We’ve had a variety of workshops over the last year, but we’d like to focus our classes on the mission of the institute: helping individuals and communities house, clothe, and feed themselves without fossil fuels. While Wisconsin has at least a dozen folk schools teaching everything from timber framing to fiber arts, most are at least three hours north of the Madison area. Furthermore, only the Driftless Folk School has a focus on self-sufficiency skills. To fill this gap, we hope to offer affordable classes on practical, approachable skills within comfortable driving distance of Madison, Milwaukee, and Chicago. You don’t have to be a homesteader to take advantage of the knowledge gleaned from these classes; even in urban areas, people can grow food as well as maintain and improve their existing infrastructure in ecologically sound ways.
Why Homesteading Skills?
Homesteading has been around since the origin of agriculture and sedentism, 7,000–10,000 years ago. In essence, it involves some degree of self-sufficiency in shelter, clothing, and food, which is why these skills are applicable to the mission of the institute. At times of economic difficulties, “back to the land” movements have been a reaction against the difficulties a market economy has in keeping everyone’s needs met. These ideas were popular during the Great Depression, the counter-culture of the 1960s, and to a lesser extent, after the recent recession. In the future, it may not be a financial downturn that causes people to look to the land for their subsistence — the loss of cheap and abundant fossil fuels may indeed be the impetus.
Homesteading was encouraged by governments seeking to populate new areas, and this history has engendered an ethos of rugged individualism and self-sufficiency in the United States — often through films and fiction extolling the virtues of homesteaders moving farther west. We all know the history of homesteading and colonization in North America are more complicated than this portrayal, and homesteading today does not have to be done in isolation. Indeed, many solutions to problems related to sustainability are best addressed through community efforts. For example, it is impractical for each household to have a biodigester to turn compost and manure into a natural-gas equivalent, but a community digester is an ideal solution for a neighborhood to reduce its methane emissions and reliance on external fuel sources. We will be offering classes on skills adaptable for individuals, households, and small communities.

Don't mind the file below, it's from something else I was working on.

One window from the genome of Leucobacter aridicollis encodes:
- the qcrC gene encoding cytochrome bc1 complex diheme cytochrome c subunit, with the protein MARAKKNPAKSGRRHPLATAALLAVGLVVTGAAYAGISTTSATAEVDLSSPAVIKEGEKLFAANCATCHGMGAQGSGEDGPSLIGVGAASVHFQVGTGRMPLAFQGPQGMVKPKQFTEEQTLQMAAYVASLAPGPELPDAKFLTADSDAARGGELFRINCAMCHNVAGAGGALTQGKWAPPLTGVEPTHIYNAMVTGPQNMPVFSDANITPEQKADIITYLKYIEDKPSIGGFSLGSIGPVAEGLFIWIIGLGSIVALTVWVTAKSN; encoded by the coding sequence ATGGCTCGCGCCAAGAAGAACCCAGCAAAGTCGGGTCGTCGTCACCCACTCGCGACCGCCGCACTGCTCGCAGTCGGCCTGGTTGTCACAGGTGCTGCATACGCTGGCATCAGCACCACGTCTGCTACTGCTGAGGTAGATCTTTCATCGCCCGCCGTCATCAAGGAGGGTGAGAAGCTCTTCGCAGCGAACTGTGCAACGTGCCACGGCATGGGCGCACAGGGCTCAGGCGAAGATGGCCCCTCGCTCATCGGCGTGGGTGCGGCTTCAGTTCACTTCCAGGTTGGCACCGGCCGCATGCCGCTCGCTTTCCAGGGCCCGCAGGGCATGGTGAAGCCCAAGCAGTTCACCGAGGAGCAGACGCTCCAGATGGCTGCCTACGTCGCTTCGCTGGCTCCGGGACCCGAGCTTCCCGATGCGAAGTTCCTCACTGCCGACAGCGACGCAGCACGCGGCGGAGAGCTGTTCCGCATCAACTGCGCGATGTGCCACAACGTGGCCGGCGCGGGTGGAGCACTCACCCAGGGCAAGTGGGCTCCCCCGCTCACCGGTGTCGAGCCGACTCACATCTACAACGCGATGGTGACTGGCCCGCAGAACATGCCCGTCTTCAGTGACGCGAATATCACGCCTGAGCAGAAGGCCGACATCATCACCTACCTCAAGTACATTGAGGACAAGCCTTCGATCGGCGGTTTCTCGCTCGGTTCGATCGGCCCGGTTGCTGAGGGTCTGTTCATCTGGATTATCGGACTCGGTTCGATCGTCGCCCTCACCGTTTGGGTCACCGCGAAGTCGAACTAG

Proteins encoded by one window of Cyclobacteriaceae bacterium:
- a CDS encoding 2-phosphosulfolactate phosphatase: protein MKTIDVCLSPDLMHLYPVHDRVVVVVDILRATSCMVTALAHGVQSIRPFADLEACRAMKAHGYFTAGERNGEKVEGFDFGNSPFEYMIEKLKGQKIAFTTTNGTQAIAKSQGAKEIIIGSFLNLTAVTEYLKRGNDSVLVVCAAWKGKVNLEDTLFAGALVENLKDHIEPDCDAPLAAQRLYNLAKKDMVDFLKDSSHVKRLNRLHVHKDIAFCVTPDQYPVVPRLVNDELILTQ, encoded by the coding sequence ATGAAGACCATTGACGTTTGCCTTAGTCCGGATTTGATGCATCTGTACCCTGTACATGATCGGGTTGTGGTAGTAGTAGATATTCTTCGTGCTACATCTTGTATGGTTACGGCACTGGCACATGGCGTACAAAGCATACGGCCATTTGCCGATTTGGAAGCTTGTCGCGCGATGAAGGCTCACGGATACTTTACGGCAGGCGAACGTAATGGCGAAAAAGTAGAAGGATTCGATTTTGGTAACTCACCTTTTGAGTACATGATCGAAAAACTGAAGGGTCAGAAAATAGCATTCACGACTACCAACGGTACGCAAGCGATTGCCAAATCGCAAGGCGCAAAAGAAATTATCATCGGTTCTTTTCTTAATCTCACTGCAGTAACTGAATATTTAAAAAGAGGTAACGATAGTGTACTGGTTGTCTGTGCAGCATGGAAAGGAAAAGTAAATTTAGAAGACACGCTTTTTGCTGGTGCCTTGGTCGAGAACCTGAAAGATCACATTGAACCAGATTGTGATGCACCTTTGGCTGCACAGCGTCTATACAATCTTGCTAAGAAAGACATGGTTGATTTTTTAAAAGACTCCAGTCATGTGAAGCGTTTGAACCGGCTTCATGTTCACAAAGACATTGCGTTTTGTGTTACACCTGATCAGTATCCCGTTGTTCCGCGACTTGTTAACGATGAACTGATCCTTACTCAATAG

Do You Have Skills to Share?
Are you a homesteader or have skills applicable to this focus? If so, please consider sharing your knowledge with eager students at one of our workshops. We can help with all the logistics; you only need to know your subject area and have an idea for a practical, hands-on way to communicate it.
If you’d like to teach a course with us, send us an email at email@example.com with your name, contact info, a 2–4 sentence description of the course, your qualifications, some possible dates, and suggested price. Also please note what type of facilities you’d need on hand (e.g., work benches, chairs, outdoor space, and audio/visual set ups). Once we’ve got the details hammered out, the institute staff will promote the workshop on local social networks, take reservations and fees, and get everything set up for the course. If you’d prefer to teach the class on your own turf, that is possible. Please mention that in your pitch.
On the day of the class, you come out, teach the course, and head home with 75 percent of the registration fees after covering direct costs, which include supplies for the workshop and overhead ($20–40 for insurance depending on the nature of the workshop and $10 towards advertising). For example, if you teach a class on tying flies for fishing to 15 people and the fee is $20 per person, which includes $5 worth of tying supplies, you’d head home with $146.25: (($20 × 15) – ($5 × 15) – $20 – $10) × 0.75 = $146.25. If you buy the supplies, you get reimbursed, of course. We offer discounted registration fees to our members, but that comes out of our 25 percent, as does the reservation system fees, permanent class infrastructure (buildings, chairs, tables, etc.), and hours our staff puts in to advertise, manage reservations, and prepare the workshop space.